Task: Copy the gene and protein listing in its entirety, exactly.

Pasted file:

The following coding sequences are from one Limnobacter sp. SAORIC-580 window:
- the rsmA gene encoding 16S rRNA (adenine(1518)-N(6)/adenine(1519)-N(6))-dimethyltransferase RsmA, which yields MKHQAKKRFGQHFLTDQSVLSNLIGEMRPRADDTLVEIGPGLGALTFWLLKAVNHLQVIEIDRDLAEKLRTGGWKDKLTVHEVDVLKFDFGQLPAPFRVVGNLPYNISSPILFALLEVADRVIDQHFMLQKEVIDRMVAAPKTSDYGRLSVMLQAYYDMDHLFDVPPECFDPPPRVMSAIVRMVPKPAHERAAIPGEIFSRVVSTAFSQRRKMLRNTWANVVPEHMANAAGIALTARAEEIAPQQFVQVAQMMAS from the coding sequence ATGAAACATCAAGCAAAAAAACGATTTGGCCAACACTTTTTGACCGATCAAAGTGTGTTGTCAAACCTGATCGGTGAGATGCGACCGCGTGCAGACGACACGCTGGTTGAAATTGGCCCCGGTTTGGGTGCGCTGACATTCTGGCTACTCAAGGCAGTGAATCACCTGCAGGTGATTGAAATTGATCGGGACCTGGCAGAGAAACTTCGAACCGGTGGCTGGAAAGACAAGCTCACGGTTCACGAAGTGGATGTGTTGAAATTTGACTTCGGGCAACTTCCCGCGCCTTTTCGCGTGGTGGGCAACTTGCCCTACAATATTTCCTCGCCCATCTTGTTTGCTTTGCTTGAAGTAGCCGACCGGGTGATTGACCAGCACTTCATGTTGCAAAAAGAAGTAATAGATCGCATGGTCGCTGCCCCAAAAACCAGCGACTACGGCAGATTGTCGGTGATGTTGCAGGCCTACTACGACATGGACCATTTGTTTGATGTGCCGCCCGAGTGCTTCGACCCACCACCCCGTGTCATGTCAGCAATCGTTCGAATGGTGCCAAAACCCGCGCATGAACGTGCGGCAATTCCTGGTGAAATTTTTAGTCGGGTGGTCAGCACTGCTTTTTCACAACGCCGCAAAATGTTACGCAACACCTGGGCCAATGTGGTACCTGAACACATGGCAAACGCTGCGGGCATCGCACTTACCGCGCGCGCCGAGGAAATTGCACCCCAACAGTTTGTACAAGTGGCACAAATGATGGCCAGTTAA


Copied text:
The following coding sequences are from one Limnobacter sp. SAORIC-580 window:
- the rsmA gene encoding 16S rRNA (adenine(1518)-N(6)/adenine(1519)-N(6))-dimethyltransferase RsmA, which yields MKHQAKKRFGQHFLTDQSVLSNLIGEMRPRADDTLVEIGPGLGALTFWLLKAVNHLQVIEIDRDLAEKLRTGGWKDKLTVHEVDVLKFDFGQLPAPFRVVGNLPYNISSPILFALLEVADRVIDQHFMLQKEVIDRMVAAPKTSDYGRLSVMLQAYYDMDHLFDVPPECFDPPPRVMSAIVRMVPKPAHERAAIPGEIFSRVVSTAFSQRRKMLRNTWANVVPEHMANAAGIALTARAEEIAPQQFVQVAQMMAS from the coding sequence ATGAAACATCAAGCAAAAAAACGATTTGGCCAACACTTTTTGACCGATCAAAGTGTGTTGTCAAACCTGATCGGTGAGATGCGACCGCGTGCAGACGACACGCTGGTTGAAATTGGCCCCGGTTTGGGTGCGCTGACATTCTGGCTACTCAAGGCAGTGAATCACCTGCAGGTGATTGAAATTGATCGGGACCTGGCAGAGAAACTTCGAACCGGTGGCTGGAAAGACAAGCTCACGGTTCACGAAGTGGATGTGTTGAAATTTGACTTCGGGCAACTTCCCGCGCCTTTTCGCGTGGTGGGCAACTTGCCCTACAATATTTCCTCGCCCATCTTGTTTGCTTTGCTTGAAGTAGCCGACCGGGTGATTGACCAGCACTTCATGTTGCAAAAAGAAGTAATAGATCGCATGGTCGCTGCCCCAAAAACCAGCGACTACGGCAGATTGTCGGTGATGTTGCAGGCCTACTACGACATGGACCATTTGTTTGATGTGCCGCCCGAGTGCTTCGACCCACCACCCCGTGTCATGTCAGCAATCGTTCGAATGGTGCCAAAACCCGCGCATGAACGTGCGGCAATTCCTGGTGAAATTTTTAGTCGGGTGGTCAGCACTGCTTTTTCACAACGCCGCAAAATGTTACGCAACACCTGGGCCAATGTGGTACCTGAACACATGGCAAACGCTGCGGGCATCGCACTTACCGCGCGCGCCGAGGAAATTGCACCCCAACAGTTTGTACAAGTGGCACAAATGATGGCCAGTTAA